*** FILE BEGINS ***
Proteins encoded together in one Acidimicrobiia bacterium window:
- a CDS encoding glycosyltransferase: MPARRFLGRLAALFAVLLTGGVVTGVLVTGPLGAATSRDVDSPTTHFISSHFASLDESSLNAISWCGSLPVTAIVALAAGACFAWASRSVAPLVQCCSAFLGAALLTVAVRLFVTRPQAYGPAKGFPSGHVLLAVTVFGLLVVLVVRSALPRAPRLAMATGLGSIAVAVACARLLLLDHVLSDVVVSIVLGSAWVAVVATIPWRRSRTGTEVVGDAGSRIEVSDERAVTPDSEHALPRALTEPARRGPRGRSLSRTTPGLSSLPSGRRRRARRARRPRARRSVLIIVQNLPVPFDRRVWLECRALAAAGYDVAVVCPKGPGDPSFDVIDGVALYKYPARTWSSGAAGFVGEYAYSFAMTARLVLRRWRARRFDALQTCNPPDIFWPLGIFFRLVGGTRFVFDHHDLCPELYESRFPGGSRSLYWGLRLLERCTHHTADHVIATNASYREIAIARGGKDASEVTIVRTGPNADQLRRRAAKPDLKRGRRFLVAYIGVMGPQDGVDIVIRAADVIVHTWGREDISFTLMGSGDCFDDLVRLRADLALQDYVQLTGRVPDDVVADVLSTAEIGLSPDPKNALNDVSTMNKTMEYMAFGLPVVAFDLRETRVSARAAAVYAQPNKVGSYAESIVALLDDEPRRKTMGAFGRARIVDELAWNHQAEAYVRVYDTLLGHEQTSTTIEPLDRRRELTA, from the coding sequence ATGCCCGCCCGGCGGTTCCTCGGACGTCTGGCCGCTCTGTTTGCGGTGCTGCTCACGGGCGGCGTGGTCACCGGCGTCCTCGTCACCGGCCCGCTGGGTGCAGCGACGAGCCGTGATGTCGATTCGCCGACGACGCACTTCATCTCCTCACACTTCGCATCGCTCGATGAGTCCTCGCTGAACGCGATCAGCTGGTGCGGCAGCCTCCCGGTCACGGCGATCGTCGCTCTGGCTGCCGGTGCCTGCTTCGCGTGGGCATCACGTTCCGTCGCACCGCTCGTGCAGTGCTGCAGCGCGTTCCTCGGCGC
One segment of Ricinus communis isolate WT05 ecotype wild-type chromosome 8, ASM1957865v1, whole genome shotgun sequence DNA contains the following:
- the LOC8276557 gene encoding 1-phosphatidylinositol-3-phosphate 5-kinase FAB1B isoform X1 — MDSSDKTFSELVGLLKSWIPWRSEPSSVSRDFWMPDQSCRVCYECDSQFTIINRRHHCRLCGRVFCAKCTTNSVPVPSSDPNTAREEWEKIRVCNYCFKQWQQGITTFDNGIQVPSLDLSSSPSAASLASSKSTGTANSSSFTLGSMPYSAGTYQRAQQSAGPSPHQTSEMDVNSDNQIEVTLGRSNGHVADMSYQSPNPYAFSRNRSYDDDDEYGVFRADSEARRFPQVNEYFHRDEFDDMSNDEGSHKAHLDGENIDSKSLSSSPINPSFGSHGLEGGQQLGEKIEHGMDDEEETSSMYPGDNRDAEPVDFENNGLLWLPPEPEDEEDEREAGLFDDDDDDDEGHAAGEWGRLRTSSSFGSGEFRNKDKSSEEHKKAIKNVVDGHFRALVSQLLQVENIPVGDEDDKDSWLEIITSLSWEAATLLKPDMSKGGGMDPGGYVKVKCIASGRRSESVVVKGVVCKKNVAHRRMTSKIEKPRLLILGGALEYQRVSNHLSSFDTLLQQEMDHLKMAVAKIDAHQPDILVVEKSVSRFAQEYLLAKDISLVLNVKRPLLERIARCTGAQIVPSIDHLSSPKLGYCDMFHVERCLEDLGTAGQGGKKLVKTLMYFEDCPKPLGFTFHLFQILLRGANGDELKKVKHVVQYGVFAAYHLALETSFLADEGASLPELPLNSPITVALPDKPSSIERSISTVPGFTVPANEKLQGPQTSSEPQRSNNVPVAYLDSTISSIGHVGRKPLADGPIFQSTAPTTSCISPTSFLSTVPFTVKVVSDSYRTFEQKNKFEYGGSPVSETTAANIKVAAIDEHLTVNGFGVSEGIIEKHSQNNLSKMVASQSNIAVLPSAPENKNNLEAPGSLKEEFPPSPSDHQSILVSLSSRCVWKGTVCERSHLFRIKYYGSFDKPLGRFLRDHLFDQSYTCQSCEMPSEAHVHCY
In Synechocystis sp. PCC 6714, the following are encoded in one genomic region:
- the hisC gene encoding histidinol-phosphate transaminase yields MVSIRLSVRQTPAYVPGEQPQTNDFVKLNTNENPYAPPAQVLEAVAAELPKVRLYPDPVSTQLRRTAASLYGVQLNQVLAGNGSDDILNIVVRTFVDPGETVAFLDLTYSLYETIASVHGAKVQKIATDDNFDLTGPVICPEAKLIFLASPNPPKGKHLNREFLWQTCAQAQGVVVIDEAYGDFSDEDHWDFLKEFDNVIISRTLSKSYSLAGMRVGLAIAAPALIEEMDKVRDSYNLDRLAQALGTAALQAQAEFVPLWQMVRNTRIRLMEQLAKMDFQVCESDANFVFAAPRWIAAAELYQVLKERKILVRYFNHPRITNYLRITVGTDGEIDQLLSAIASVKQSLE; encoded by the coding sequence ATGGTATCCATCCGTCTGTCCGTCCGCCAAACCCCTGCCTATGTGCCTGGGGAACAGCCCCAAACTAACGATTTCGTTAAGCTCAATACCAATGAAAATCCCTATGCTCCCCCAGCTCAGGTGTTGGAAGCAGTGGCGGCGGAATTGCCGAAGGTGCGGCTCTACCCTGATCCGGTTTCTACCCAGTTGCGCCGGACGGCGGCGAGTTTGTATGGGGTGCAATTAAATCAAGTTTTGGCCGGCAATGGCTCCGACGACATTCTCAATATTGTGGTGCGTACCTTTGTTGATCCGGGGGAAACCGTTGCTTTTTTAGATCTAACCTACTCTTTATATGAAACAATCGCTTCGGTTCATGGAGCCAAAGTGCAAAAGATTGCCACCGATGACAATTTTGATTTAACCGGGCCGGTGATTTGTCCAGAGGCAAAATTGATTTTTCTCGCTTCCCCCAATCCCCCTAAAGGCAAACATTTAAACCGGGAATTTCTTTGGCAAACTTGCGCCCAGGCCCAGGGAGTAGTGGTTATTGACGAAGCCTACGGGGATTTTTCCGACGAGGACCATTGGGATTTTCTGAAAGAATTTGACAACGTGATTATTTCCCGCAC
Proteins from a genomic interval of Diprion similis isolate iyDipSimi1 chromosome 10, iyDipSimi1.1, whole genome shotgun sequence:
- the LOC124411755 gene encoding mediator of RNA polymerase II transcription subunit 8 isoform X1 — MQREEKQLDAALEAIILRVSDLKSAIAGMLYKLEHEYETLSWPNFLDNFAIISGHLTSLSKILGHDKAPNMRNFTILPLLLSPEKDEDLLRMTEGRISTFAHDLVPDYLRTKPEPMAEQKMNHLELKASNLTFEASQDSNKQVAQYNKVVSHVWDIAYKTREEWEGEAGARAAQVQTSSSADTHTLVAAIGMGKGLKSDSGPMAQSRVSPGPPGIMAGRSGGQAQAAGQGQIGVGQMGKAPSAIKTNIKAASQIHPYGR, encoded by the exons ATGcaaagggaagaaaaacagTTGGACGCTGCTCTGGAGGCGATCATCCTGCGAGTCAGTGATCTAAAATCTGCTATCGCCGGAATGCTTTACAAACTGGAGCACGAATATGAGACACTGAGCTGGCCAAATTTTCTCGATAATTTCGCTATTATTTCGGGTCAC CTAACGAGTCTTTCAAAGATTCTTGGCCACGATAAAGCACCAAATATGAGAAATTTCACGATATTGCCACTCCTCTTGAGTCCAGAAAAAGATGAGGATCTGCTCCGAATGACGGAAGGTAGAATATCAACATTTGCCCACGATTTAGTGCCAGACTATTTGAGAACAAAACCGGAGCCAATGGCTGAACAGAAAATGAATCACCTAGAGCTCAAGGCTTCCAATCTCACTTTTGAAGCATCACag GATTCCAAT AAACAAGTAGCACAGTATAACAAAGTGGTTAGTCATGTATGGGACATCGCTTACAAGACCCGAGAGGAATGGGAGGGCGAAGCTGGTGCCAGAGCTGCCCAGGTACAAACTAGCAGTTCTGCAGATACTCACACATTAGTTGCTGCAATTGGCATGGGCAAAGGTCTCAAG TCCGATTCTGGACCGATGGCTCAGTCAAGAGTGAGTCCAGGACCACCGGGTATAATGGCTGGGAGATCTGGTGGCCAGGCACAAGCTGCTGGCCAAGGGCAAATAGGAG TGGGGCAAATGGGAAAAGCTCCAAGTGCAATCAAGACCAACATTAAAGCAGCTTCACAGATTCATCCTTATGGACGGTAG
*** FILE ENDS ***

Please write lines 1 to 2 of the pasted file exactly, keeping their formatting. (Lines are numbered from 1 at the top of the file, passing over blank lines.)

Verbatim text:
Proteins encoded together in one Acidimicrobiia bacterium window:
- a CDS encoding glycosyltransferase: MPARRFLGRLAALFAVLLTGGVVTGVLVTGPLGAATSRDVDSPTTHFISSHFASLDESSLNAISWCGSLPVTAIVALAAGACFAWASRSVAPLVQCCSAFLGAALLTVAVRLFVTRPQAYGPAKGFPSGHVLLAVTVFGLLVVLVVRSALPRAPRLAMATGLGSIAVAVACARLLLLDHVLSDVVVSIVLGSAWVAVVATIPWRRSRTGTEVVGDAGSRIEVSDERAVTPDSEHALPRALTEPARRGPRGRSLSRTTPGLSSLPSGRRRRARRARRPRARRSVLIIVQNLPVPFDRRVWLECRALAAAGYDVAVVCPKGPGDPSFDVIDGVALYKYPARTWSSGAAGFVGEYAYSFAMTARLVLRRWRARRFDALQTCNPPDIFWPLGIFFRLVGGTRFVFDHHDLCPELYESRFPGGSRSLYWGLRLLERCTHHTADHVIATNASYREIAIARGGKDASEVTIVRTGPNADQLRRRAAKPDLKRGRRFLVAYIGVMGPQDGVDIVIRAADVIVHTWGREDISFTLMGSGDCFDDLVRLRADLALQDYVQLTGRVPDDVVADVLSTAEIGLSPDPKNALNDVSTMNKTMEYMAFGLPVVAFDLRETRVSARAAAVYAQPNKVGSYAESIVALLDDEPRRKTMGAFGRARIVDELAWNHQAEAYVRVYDTLLGHEQTSTTIEPLDRRRELTA, from the coding sequence ATGCCCGCCCGGCGGTTCCTCGGACGTCTGGCCGCTCTGTTTGCGGTGCTGCTCACGGGCGGCGTGGTCACCGGCGTCCTCGTCACCGGCCCGCTGGGTGCAGCGACGAGCCGTGATGTCGATTCGCCGACGACGCACTTCATCTCCTCACACTTCGCATCGCTCGATGAGTCCTCGCTGAACGCGATCAGCTGGTGCGGCAGCCTCCCGGTCACGGCGATCGTCGCTCTGGCTGCCGGTGCCTGCTTCGCGTGGGCATCACGTTCCGTCGCACCGCTCGTGCAGTGCTGCAGCGCGTTCCTCGGCGC